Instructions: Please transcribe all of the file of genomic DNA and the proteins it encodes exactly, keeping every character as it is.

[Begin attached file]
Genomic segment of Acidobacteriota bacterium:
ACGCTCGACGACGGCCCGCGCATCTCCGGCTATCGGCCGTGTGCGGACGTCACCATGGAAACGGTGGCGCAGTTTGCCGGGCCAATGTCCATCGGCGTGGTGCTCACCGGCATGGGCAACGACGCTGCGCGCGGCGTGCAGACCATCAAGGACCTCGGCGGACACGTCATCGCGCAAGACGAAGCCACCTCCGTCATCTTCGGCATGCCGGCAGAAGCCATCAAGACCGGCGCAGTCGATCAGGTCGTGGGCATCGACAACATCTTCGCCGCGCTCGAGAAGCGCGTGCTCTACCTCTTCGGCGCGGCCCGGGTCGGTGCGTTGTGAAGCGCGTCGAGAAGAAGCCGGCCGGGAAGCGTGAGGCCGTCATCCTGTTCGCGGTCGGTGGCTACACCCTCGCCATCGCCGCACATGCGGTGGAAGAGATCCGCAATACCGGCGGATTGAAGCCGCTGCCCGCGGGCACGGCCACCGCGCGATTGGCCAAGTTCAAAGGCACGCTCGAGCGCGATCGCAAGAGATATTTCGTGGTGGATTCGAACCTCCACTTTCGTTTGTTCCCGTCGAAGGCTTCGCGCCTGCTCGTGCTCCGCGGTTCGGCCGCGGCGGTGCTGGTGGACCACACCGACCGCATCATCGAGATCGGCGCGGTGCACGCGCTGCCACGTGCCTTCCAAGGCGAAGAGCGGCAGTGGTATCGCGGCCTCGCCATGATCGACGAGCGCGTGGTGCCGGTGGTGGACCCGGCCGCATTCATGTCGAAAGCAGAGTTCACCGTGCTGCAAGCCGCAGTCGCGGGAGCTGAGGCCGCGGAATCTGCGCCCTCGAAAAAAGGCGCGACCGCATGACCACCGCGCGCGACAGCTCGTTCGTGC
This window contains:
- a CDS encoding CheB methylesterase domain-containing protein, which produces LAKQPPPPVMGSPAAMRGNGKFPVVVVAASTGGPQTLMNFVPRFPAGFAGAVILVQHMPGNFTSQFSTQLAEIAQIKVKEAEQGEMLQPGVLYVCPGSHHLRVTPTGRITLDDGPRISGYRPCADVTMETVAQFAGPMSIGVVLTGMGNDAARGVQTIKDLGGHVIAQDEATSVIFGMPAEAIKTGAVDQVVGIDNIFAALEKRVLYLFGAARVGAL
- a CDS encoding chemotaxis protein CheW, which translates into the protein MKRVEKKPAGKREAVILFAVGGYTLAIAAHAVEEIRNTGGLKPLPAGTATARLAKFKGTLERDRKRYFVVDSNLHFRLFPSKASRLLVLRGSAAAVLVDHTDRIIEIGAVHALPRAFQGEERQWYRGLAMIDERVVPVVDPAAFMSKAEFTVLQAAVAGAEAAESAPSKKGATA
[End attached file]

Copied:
Genomic segment of Acidobacteriota bacterium:
ACGCTCGACGACGGCCCGCGCATCTCCGGCTATCGGCCGTGTGCGGACGTCACCATGGAAACGGTGGCGCAGTTTGCCGGGCCAATGTCCATCGGCGTGGTGCTCACCGGCATGGGCAACGACGCTGCGCGCGGCGTGCAGACCATCAAGGACCTCGGCGGACACGTCATCGCGCAAGACGAAGCCACCTCCGTCATCTTCGGCATGCCGGCAGAAGCCATCAAGACCGGCGCAGTCGATCAGGTCGTGGGCATCGACAACATCTTCGCCGCGCTCGAGAAGCGCGTGCTCTACCTCTTCGGCGCGGCCCGGGTCGGTGCGTTGTGAAGCGCGTCGAGAAGAAGCCGGCCGGGAAGCGTGAGGCCGTCATCCTGTTCGCGGTCGGTGGCTACACCCTCGCCATCGCCGCACATGCGGTGGAAGAGATCCGCAATACCGGCGGATTGAAGCCGCTGCCCGCGGGCACGGCCACCGCGCGATTGGCCAAGTTCAAAGGCACGCTCGAGCGCGATCGCAAGAGATATTTCGTGGTGGATTCGAACCTCCACTTTCGTTTGTTCCCGTCGAAGGCTTCGCGCCTGCTCGTGCTCCGCGGTTCGGCCGCGGCGGTGCTGGTGGACCACACCGACCGCATCATCGAGATCGGCGCGGTGCACGCGCTGCCACGTGCCTTCCAAGGCGAAGAGCGGCAGTGGTATCGCGGCCTCGCCATGATCGACGAGCGCGTGGTGCCGGTGGTGGACCCGGCCGCATTCATGTCGAAAGCAGAGTTCACCGTGCTGCAAGCCGCAGTCGCGGGAGCTGAGGCCGCGGAATCTGCGCCCTCGAAAAAAGGCGCGACCGCATGACCACCGCGCGCGACAGCTCGTTCGTGC
This window contains:
- a CDS encoding CheB methylesterase domain-containing protein, which produces LAKQPPPPVMGSPAAMRGNGKFPVVVVAASTGGPQTLMNFVPRFPAGFAGAVILVQHMPGNFTSQFSTQLAEIAQIKVKEAEQGEMLQPGVLYVCPGSHHLRVTPTGRITLDDGPRISGYRPCADVTMETVAQFAGPMSIGVVLTGMGNDAARGVQTIKDLGGHVIAQDEATSVIFGMPAEAIKTGAVDQVVGIDNIFAALEKRVLYLFGAARVGAL
- a CDS encoding chemotaxis protein CheW, which translates into the protein MKRVEKKPAGKREAVILFAVGGYTLAIAAHAVEEIRNTGGLKPLPAGTATARLAKFKGTLERDRKRYFVVDSNLHFRLFPSKASRLLVLRGSAAAVLVDHTDRIIEIGAVHALPRAFQGEERQWYRGLAMIDERVVPVVDPAAFMSKAEFTVLQAAVAGAEAAESAPSKKGATA